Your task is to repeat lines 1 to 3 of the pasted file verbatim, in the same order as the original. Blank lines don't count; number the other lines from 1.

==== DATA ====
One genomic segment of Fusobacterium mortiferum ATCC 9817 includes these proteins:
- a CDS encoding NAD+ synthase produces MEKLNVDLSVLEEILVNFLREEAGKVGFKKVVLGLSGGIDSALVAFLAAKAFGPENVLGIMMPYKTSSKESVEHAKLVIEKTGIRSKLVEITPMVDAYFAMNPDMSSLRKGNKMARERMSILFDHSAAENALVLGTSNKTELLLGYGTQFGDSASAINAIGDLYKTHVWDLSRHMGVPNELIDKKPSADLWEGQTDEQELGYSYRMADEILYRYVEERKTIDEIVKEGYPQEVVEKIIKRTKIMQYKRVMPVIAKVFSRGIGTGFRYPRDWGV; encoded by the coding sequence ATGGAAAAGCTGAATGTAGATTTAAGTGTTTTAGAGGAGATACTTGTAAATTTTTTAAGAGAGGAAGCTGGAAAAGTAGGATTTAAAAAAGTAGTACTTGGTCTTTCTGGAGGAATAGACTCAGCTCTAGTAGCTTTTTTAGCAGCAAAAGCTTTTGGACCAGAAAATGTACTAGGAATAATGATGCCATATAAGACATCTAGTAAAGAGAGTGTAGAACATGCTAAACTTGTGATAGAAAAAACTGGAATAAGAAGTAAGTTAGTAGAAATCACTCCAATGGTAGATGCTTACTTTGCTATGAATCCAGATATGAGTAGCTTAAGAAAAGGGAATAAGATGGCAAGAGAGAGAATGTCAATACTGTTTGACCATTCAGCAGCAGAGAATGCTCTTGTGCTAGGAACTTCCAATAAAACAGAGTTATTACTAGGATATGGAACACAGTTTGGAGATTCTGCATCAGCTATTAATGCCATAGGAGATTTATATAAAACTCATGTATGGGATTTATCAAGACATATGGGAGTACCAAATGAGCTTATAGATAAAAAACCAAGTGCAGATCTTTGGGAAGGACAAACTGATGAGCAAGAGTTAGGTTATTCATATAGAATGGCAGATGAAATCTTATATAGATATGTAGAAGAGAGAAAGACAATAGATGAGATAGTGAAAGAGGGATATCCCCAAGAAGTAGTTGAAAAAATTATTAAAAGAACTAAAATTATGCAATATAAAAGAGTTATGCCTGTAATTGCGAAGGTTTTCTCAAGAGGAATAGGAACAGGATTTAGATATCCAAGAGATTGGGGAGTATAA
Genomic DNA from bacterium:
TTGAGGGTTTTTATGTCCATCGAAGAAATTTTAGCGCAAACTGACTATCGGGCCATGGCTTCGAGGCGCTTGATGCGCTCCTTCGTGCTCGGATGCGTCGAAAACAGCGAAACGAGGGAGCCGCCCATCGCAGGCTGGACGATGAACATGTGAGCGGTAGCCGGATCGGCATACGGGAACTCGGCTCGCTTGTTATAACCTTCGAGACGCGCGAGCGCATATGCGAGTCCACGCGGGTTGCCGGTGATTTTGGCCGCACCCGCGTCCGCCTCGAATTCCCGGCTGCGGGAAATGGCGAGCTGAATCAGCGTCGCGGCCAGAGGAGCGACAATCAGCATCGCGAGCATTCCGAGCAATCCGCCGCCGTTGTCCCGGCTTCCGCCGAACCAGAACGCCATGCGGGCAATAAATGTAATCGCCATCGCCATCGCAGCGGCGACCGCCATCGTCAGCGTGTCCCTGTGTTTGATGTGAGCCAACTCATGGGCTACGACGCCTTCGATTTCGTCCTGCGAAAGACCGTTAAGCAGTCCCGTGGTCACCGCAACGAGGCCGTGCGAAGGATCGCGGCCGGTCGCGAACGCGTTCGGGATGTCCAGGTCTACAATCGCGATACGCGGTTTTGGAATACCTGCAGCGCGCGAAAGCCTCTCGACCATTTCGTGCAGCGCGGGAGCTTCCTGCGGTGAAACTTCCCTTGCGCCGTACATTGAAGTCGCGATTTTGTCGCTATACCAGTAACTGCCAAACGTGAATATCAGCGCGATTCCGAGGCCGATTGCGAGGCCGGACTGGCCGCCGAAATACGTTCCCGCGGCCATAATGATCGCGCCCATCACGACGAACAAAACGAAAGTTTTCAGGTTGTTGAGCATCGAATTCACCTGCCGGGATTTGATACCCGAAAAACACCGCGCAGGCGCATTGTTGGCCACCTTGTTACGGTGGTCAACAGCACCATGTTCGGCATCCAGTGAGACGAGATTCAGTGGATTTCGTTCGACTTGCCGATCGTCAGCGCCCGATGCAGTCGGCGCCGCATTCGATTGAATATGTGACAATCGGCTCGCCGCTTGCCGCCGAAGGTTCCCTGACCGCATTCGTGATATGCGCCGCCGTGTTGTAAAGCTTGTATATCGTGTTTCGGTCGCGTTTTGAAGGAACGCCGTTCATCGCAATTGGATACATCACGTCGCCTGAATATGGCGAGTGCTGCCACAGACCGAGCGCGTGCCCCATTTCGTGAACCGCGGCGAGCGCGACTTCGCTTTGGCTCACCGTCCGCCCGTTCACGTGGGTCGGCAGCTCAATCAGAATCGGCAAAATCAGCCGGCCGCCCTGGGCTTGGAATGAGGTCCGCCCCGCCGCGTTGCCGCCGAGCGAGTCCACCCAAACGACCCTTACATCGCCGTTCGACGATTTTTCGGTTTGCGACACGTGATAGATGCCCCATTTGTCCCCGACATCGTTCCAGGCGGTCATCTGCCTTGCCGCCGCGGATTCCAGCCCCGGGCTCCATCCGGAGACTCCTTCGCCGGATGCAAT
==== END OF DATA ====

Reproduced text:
One genomic segment of Fusobacterium mortiferum ATCC 9817 includes these proteins:
- a CDS encoding NAD+ synthase produces MEKLNVDLSVLEEILVNFLREEAGKVGFKKVVLGLSGGIDSALVAFLAAKAFGPENVLGIMMPYKTSSKESVEHAKLVIEKTGIRSKLVEITPMVDAYFAMNPDMSSLRKGNKMARERMSILFDHSAAENALVLGTSNKTELLLGYGTQFGDSASAINAIGDLYKTHVWDLSRHMGVPNELIDKKPSADLWEGQTDEQELGYSYRMADEILYRYVEERKTIDEIVKEGYPQEVVEKIIKRTKIMQYKRVMPVIAKVFSRGIGTGFRYPRDWGV; encoded by the coding sequence ATGGAAAAGCTGAATGTAGATTTAAGTGTTTTAGAGGAGATACTTGTAAATTTTTTAAGAGAGGAAGCTGGAAAAGTAGGATTTAAAAAAGTAGTACTTGGTCTTTCTGGAGGAATAGACTCAGCTCTAGTAGCTTTTTTAGCAGCAAAAGCTTTTGGACCAGAAAATGTACTAGGAATAATGATGCCATATAAGACATCTAGTAAAGAGAGTGTAGAACATGCTAAACTTGTGATAGAAAAAACTGGAATAAGAAGTAAGTTAGTAGAAATCACTCCAATGGTAGATGCTTACTTTGCTATGAATCCAGATATGAGTAGCTTAAGAAAAGGGAATAAGATGGCAAGAGAGAGAATGTCAATACTGTTTGACCATTCAGCAGCAGAGAATGCTCTTGTGCTAGGAACTTCCAATAAAACAGAGTTATTACTAGGATATGGAACACAGTTTGGAGATTCTGCATCAGCTATTAATGCCATAGGAGATTTATATAAAACTCATGTATGGGATTTATCAAGACATATGGGAGTACCAAATGAGCTTATAGATAAAAAACCAAGTGCAGATCTTTGGGAAGGACAAACTGATGAGCAAGAGTTAGGTTATTCATATAGAATGGCAGATGAAATCTTATATAGATATGTAGAAGAGAGAAAGACAATAGATGAGATAGTGAAAGAGGGATATCCCCAAGAAGTAGTTGAAAAAATTATTAAAAGAACTAAAATTATGCAATATAAAAGAGTTATGCCTGTAATTGCGAAGGTTTTCTCAAGAGGAATAGGAACAGGATTTAGATATCCAAGAGATTGGGGAGTATAA
Genomic DNA from bacterium: